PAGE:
If the projects go as planned and there is money remaining in the contingency fund, Weber said, increased spending on furniture is a priority. The budget for the high school project includes money for furniture in the commons, cafeteria, library and shared spaces in the academic wing, but officials would like to replace existing classroom desks and tables.Daily Press

Work at the high school, where a retaining wall is already being constructed, is scheduled to begin this spring and be completed in 2019.

The Dunwiddie Elementary School project is set to begin this spring and be completed by the end of the year.

“We’re pretty excited with how the bids came in,” Weber said. “We’re all breathing a little easier now.”

PWHS robotics team to hold annual recycling collection on Saturday PDF Print E-mail
Daily News
Written by Ozaukee Press   
Wednesday, 20 April 2016 19:28

The Port Washington High School PiraTech robotics team will hold an electronics, appliance, textile and scrap metal recycling collection from 10 a.m. to 2 p.m. Saturday, April 23, in the school parking lot at 427 W. Jackson St.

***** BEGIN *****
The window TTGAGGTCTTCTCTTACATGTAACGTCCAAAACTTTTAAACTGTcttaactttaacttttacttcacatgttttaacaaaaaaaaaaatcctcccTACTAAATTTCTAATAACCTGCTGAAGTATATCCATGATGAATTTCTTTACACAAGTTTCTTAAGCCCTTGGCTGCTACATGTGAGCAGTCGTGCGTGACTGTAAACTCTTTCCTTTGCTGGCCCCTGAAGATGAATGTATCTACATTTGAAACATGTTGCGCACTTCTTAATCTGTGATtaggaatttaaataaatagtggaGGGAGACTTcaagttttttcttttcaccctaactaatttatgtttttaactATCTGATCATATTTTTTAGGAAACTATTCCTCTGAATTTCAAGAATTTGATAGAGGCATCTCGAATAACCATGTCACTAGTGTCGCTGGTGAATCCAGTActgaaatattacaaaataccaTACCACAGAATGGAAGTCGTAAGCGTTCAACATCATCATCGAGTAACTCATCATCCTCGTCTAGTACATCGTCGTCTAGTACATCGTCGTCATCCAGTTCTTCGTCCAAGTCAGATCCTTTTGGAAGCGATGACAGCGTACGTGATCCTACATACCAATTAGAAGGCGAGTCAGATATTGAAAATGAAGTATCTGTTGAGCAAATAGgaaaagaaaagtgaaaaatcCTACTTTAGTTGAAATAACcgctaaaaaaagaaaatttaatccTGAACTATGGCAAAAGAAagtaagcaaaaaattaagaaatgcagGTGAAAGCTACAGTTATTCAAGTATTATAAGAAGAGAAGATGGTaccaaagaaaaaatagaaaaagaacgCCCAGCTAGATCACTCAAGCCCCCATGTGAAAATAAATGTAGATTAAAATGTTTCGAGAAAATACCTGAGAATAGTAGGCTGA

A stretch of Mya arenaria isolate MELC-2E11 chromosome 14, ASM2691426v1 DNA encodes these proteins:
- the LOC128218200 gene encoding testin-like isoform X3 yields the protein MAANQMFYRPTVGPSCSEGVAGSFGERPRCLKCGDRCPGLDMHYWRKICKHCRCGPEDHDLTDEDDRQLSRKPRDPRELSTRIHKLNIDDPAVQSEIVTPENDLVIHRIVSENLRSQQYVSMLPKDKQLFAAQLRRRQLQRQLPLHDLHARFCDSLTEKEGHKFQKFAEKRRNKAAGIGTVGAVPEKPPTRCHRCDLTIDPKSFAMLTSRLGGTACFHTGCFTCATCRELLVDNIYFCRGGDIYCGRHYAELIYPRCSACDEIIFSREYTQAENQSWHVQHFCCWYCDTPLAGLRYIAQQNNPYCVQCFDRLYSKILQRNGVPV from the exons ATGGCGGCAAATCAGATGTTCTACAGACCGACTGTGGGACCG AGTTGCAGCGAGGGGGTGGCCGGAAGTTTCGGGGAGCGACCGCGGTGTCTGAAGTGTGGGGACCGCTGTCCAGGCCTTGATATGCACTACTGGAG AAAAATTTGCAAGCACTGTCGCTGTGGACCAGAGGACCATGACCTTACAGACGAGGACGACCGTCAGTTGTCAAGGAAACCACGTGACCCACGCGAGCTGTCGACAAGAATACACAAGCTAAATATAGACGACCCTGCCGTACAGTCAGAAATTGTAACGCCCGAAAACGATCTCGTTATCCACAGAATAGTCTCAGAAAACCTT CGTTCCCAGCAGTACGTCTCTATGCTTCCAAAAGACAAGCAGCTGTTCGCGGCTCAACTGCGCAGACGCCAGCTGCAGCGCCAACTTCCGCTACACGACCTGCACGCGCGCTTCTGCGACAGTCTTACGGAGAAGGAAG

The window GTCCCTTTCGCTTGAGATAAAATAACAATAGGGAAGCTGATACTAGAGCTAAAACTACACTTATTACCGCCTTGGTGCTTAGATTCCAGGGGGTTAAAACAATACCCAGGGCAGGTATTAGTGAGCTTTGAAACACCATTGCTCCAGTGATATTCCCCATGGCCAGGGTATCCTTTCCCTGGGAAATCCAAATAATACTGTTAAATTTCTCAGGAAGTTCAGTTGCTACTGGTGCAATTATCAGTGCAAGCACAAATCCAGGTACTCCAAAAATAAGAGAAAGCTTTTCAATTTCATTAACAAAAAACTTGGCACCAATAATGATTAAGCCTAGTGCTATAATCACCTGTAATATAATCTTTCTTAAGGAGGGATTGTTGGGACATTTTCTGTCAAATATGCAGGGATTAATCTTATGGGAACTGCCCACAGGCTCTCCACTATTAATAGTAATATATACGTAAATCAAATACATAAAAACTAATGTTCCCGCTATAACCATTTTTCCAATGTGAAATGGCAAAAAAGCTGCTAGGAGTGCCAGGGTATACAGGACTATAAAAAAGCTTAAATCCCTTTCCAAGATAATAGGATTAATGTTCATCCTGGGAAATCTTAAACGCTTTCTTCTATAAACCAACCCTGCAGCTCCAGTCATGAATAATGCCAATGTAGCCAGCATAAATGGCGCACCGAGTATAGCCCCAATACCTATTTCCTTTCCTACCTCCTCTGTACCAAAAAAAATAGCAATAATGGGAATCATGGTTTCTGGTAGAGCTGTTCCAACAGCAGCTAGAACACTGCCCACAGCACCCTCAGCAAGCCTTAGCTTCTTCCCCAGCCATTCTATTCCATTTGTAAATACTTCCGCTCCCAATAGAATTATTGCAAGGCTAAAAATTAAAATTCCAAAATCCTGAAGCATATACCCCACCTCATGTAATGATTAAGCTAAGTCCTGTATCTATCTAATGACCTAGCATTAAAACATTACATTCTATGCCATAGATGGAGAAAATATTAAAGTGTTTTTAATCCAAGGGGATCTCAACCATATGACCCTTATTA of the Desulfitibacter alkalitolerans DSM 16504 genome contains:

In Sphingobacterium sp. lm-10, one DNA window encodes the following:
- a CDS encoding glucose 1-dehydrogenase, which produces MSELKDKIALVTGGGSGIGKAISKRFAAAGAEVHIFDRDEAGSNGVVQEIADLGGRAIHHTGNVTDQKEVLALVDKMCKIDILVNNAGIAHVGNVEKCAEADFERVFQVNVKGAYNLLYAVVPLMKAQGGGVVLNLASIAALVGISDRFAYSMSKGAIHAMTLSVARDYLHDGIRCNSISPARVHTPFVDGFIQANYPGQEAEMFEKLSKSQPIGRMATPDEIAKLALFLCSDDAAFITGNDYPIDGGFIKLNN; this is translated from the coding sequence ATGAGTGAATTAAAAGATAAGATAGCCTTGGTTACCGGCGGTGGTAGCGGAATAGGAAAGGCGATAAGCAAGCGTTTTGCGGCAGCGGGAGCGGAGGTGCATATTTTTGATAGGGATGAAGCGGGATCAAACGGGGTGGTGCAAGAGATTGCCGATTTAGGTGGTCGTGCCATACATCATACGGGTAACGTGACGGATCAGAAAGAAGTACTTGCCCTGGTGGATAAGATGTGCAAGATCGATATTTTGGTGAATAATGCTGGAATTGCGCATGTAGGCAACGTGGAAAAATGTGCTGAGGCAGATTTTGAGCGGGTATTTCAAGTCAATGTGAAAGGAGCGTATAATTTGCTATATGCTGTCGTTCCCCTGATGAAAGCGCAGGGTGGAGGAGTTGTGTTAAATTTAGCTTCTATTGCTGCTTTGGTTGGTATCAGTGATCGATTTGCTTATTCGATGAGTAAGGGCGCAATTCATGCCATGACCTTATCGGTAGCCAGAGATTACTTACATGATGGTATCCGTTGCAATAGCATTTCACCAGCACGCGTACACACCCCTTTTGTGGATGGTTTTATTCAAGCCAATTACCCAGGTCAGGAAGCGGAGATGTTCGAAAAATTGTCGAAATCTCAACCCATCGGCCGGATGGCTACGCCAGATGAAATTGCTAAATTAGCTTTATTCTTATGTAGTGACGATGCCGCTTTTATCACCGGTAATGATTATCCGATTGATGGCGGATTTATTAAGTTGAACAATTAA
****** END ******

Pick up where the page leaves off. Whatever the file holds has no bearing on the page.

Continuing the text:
Laptop and desktop computers, as well as flat panel monitors, will be refurbished for free and donated to IndependenceFirst, a Milwaukee organization that helps people with disabilities obtain computers.

Electronics including stereo equipment, printers, battery backups, CD players, cameras, tablet computers and video game systems, as well as toner and ink cartridges, will be accepted for a fee of $5 per item.

Televisions no larger than 32 inches will be recycled for $20 per item.

Appliances such as microwaves, ovens, ranges, washers, dryers, refrigerators, freezers, stoves, dishwashers, air conditioners, water coolers, water heaters and car batteries will be accepted for $10 per item.

Clothing, shoes, purses and belts, as well as cell phones and scrap metal will be accepted for free.recycle

All of the items collected will be repurposed or recycled.

Proceeds from the collection will benefit Port PiraTech, a school club that works with community mentors to design robots and compete in the FIRST Robotics competition.

Proceeds will also support the Thomas Jefferson Middle School FIRST LEGO League Team.

Schlenvogt keeps seat as County Board chair PDF Print E-mail
Daily News
Written by Ozaukee Press